On the art of storytelling: A Lesson from an Awesome TED Talk Story

Storytelling Lessons From TED 2010It’s almost as essential as breathing. Storytelling is by far and away the fuel that drives most meaning or purpose everyone, you included, get or share in life.

As a human, you are hardwired to use stories as your ‘go to’ means of making sense of your experiences over time, your relationships, how you envisage your future may unfold, and on it goes.

All of which should make it a no-brainer to lead with stories when giving talks to inspire others (ahead of likely forgettable details) in business or social settings. It’s a crowd pleasing and winning tactic, right?


…Although storytelling may seem like second nature to one and all, here’s a truism: not all stories are equal in their capacity to captivate, hold attention, or to become truly memorable.

A lot of what causes a stories to soar (or not) has to do with choices, moulding and then telling.

As Alfred Hitchcock put it so well in a televised masterclass interview:

If someone has written a script that includes a direction like ‘A man walks through the door’, the first thing he would want to know was “How? How did he walk through the door”?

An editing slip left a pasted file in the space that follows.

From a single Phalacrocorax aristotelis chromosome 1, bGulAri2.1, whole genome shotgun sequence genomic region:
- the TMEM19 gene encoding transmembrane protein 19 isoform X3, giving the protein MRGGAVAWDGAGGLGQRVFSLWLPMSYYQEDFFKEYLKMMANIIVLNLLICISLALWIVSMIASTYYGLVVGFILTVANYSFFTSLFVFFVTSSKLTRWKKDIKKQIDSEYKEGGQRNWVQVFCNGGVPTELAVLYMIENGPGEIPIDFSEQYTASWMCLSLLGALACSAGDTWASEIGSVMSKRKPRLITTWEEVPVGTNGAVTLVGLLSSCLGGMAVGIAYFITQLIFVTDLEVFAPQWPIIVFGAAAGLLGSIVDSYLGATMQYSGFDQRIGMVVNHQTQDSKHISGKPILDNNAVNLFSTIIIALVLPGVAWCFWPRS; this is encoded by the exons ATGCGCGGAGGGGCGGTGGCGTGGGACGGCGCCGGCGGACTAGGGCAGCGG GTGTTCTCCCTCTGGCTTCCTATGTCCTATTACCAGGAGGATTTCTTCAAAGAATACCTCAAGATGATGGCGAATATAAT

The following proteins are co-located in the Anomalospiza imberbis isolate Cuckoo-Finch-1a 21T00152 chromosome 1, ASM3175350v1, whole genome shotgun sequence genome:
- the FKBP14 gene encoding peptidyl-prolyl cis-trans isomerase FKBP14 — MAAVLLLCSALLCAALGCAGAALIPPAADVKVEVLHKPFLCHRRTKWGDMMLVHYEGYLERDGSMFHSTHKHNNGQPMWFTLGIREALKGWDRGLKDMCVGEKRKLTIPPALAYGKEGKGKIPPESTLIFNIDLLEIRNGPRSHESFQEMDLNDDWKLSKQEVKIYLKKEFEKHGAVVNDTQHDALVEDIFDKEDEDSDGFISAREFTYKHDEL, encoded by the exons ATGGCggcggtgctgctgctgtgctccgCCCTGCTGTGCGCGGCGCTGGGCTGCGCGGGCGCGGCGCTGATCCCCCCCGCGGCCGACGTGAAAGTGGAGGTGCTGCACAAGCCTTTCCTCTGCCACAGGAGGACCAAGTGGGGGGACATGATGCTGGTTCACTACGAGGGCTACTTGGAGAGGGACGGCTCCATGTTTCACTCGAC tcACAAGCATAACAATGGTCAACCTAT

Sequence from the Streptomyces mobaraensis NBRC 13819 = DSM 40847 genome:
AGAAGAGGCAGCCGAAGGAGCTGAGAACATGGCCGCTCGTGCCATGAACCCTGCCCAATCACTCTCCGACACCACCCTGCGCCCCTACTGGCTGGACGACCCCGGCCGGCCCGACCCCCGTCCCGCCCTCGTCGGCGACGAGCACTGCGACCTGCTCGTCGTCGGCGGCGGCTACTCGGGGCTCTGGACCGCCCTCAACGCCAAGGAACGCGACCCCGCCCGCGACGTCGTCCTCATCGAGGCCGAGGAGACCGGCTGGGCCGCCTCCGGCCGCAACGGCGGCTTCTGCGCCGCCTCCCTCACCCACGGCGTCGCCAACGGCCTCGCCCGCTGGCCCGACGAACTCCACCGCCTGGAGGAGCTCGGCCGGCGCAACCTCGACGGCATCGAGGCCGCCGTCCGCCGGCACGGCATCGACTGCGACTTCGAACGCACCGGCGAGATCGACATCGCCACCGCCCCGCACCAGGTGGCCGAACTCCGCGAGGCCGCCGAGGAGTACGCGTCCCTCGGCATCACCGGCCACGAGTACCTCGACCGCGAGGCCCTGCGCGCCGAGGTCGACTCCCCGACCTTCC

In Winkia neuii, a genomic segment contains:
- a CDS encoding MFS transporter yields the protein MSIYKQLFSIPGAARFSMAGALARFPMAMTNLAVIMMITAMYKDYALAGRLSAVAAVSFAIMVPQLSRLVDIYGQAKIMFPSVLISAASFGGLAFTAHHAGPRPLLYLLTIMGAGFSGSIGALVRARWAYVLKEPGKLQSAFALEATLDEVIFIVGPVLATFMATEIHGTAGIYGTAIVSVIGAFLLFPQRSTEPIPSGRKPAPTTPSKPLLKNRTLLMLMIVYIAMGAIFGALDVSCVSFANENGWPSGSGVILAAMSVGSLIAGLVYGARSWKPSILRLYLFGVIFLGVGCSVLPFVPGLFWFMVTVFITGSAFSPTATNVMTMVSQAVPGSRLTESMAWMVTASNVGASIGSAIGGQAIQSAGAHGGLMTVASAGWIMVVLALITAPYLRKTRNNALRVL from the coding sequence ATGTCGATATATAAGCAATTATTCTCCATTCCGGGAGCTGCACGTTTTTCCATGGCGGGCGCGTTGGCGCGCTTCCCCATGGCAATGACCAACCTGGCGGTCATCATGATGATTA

Don’t you love it?

And this begs a few questions about the art of storytelling:

What makes one story better than another and if you’re looking for a bit of inspiration by seeing good storytelling in action, where might you look?

On the first of these, I’m afraid there isn’t a simple answer to this – largely because there’s no such thing as surefire formulae for awesome stories (as evidenced by the fact that such a minuscule proportion of the countless thousands of novels published year in and year out – which you’d imagine ought to include many a fine tale – ever catch on)…

…But, on the plus side, there are some general principles that you’ll find underlie stories that do wow.

And, in searching for examples of these in action, you’ll find many great for instances in TED or TEDx talks. And today’s post is about a lesson (or four) you can learn from one of my favourites of these, the fascinating actor, comedian and playwright Julia Sweeney (of Saturday Night Live fame).

Storytelling Insights Every Speaker Can Learn From Comedian Julia Sweeney

Lean in as I explain how Julia uses terrific craft to:

  • Hook her audience lickety split
  • Lure her audience into caring about her unexpected predicament
  • Keep your attention from start to finish, as a litany of bad to worse events unfold
  • Apply a secret sauce that turns a good story into an awesome experience

And here’s Julia Sweeney’s Talk…

Want Instant Advice on How to Tell Better Stories Every Time You Speak?

If you’d like to learn how to tell a better story for you or your business, contact me at eobrien@thersc.ie. I’ll be delighted to help you.


Photo Credit: Chris Smith






About Eamonn O'Brien

Public speaking master, Eamonn O'Brien is the founder of The Reluctant Speakers Club.